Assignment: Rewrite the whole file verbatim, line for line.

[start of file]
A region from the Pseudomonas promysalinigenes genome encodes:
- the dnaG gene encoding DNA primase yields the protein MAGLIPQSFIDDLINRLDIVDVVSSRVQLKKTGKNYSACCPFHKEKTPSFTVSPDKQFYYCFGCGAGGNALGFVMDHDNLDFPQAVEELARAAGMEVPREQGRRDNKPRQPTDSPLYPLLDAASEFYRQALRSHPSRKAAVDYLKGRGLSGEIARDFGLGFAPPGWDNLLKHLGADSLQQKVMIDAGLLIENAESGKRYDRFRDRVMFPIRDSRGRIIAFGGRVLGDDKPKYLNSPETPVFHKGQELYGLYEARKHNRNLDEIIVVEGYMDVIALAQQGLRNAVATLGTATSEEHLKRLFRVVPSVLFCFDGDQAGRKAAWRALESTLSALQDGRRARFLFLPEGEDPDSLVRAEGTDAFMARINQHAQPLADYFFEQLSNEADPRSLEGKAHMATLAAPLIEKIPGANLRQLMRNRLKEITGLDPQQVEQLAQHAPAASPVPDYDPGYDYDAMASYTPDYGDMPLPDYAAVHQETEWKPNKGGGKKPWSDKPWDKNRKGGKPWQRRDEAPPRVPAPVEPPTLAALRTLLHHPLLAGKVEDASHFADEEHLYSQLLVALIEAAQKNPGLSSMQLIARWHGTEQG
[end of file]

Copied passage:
A region from the Pseudomonas promysalinigenes genome encodes:
- the dnaG gene encoding DNA primase yields the protein MAGLIPQSFIDDLINRLDIVDVVSSRVQLKKTGKNYSACCPFHKEKTPSFTVSPDKQFYYCFGCGAGGNALGFVMDHDNLDFPQAVEELARAAGMEVPREQGRRDNKPRQPTDSPLYPLLDAASEFYRQALRSHPSRKAAVDYLKGRGLSGEIARDFGLGFAPPGWDNLLKHLGADSLQQKVMIDAGLLIENAESGKRYDRFRDRVMFPIRDSRGRIIAFGGRVLGDDKPKYLNSPETPVFHKGQELYGLYEARKHNRNLDEIIVVEGYMDVIALAQQGLRNAVATLGTATSEEHLKRLFRVVPSVLFCFDGDQAGRKAAWRALESTLSALQDGRRARFLFLPEGEDPDSLVRAEGTDAFMARINQHAQPLADYFFEQLSNEADPRSLEGKAHMATLAAPLIEKIPGANLRQLMRNRLKEITGLDPQQVEQLAQHAPAASPVPDYDPGYDYDAMASYTPDYGDMPLPDYAAVHQETEWKPNKGGGKKPWSDKPWDKNRKGGKPWQRRDEAPPRVPAPVEPPTLAALRTLLHHPLLAGKVEDASHFADEEHLYSQLLVALIEAAQKNPGLSSMQLIARWHGTEQG